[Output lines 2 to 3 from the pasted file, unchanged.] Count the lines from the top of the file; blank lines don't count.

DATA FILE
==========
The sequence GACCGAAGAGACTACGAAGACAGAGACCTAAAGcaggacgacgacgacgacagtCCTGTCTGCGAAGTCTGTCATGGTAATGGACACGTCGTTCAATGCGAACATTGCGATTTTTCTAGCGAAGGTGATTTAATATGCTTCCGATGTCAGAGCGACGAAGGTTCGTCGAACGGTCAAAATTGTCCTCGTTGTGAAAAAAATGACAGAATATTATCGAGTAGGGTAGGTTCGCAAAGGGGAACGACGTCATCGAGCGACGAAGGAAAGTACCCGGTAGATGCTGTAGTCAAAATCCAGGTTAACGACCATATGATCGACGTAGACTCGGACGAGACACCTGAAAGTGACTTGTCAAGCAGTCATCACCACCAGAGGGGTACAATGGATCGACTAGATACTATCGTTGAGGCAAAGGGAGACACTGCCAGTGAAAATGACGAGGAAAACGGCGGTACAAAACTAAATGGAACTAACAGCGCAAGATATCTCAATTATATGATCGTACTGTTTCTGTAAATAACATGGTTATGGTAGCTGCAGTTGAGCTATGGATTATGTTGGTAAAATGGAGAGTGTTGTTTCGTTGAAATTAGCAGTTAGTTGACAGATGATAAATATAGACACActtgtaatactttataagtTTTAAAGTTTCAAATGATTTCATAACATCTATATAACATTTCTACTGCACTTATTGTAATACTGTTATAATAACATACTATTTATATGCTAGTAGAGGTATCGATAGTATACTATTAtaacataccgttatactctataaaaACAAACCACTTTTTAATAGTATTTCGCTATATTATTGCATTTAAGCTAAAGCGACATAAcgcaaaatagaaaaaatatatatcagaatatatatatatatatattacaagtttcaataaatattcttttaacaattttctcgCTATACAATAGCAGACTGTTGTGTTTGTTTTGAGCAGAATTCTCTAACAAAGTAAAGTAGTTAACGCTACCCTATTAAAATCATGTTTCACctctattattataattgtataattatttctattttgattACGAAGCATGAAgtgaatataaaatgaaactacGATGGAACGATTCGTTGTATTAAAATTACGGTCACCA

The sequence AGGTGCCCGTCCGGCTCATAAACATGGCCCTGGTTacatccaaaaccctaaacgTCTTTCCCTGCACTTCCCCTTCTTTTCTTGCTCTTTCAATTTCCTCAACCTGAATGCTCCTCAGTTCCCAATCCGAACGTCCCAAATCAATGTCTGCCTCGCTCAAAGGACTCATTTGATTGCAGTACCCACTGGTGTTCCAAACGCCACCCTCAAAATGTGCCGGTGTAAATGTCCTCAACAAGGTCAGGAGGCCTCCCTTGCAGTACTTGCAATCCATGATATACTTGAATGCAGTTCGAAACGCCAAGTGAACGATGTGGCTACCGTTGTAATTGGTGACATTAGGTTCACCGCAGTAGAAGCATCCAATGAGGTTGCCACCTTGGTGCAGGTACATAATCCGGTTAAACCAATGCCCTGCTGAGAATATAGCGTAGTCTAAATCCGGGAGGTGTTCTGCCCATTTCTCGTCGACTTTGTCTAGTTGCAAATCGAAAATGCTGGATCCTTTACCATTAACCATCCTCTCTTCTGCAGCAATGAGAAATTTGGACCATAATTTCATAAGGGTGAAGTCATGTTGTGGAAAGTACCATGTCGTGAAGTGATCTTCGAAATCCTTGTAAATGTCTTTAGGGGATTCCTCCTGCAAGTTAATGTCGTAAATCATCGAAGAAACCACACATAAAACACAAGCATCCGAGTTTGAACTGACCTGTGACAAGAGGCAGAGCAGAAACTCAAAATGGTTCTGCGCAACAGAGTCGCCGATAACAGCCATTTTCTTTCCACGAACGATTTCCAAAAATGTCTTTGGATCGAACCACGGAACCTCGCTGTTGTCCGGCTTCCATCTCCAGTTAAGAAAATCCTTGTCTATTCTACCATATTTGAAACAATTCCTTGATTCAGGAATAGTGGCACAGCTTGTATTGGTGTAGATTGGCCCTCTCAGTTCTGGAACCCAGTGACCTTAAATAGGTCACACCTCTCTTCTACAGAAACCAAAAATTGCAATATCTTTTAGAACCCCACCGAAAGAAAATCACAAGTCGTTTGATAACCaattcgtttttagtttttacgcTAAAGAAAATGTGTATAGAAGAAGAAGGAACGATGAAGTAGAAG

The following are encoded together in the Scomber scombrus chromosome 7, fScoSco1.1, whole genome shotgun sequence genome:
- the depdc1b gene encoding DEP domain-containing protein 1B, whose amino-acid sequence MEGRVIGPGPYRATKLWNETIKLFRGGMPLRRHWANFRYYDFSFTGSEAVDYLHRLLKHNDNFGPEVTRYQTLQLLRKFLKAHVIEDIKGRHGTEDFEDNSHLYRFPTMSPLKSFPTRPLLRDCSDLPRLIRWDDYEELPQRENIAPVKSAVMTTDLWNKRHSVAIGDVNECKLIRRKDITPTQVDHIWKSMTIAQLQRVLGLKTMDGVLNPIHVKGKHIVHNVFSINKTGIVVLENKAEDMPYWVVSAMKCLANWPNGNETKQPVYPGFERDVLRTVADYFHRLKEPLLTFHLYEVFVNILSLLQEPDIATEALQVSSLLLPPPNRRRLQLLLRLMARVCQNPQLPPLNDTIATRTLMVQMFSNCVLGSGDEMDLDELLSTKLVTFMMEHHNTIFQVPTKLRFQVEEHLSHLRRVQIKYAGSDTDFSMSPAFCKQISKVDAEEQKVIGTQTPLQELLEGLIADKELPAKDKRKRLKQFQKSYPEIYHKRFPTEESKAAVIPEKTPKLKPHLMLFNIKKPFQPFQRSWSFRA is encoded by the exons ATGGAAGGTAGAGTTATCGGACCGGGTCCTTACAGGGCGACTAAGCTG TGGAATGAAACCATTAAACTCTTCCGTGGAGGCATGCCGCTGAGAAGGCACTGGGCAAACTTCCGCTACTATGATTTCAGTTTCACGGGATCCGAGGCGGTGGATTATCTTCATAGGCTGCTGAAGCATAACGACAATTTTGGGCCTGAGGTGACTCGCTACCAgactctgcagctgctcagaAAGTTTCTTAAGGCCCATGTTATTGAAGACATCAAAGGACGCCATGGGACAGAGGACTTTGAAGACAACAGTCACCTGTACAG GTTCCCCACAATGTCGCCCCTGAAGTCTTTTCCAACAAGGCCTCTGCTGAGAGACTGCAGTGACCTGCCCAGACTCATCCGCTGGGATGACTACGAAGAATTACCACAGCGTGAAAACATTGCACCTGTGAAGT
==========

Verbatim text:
The sequence AGGTGCCCGTCCGGCTCATAAACATGGCCCTGGTTacatccaaaaccctaaacgTCTTTCCCTGCACTTCCCCTTCTTTTCTTGCTCTTTCAATTTCCTCAACCTGAATGCTCCTCAGTTCCCAATCCGAACGTCCCAAATCAATGTCTGCCTCGCTCAAAGGACTCATTTGATTGCAGTACCCACTGGTGTTCCAAACGCCACCCTCAAAATGTGCCGGTGTAAATGTCCTCAACAAGGTCAGGAGGCCTCCCTTGCAGTACTTGCAATCCATGATATACTTGAATGCAGTTCGAAACGCCAAGTGAACGATGTGGCTACCGTTGTAATTGGTGACATTAGGTTCACCGCAGTAGAAGCATCCAATGAGGTTGCCACCTTGGTGCAGGTACATAATCCGGTTAAACCAATGCCCTGCTGAGAATATAGCGTAGTCTAAATCCGGGAGGTGTTCTGCCCATTTCTCGTCGACTTTGTCTAGTTGCAAATCGAAAATGCTGGATCCTTTACCATTAACCATCCTCTCTTCTGCAGCAATGAGAAATTTGGACCATAATTTCATAAGGGTGAAGTCATGTTGTGGAAAGTACCATGTCGTGAAGTGATCTTCGAAATCCTTGTAAATGTCTTTAGGGGATTCCTCCTGCAAGTTAATGTCGTAAATCATCGAAGAAACCACACATAAAACACAAGCATCCGAGTTTGAACTGACCTGTGACAAGAGGCAGAGCAGAAACTCAAAATGGTTCTGCGCAACAGAGTCGCCGATAACAGCCATTTTCTTTCCACGAACGATTTCCAAAAATGTCTTTGGATCGAACCACGGAACCTCGCTGTTGTCCGGCTTCCATCTCCAGTTAAGAAAATCCTTGTCTATTCTACCATATTTGAAACAATTCCTTGATTCAGGAATAGTGGCACAGCTTGTATTGGTGTAGATTGGCCCTCTCAGTTCTGGAACCCAGTGACCTTAAATAGGTCACACCTCTCTTCTACAGAAACCAAAAATTGCAATATCTTTTAGAACCCCACCGAAAGAAAATCACAAGTCGTTTGATAACCaattcgtttttagtttttacgcTAAAGAAAATGTGTATAGAAGAAGAAGGAACGATGAAGTAGAAG

The following are encoded together in the Scomber scombrus chromosome 7, fScoSco1.1, whole genome shotgun sequence genome: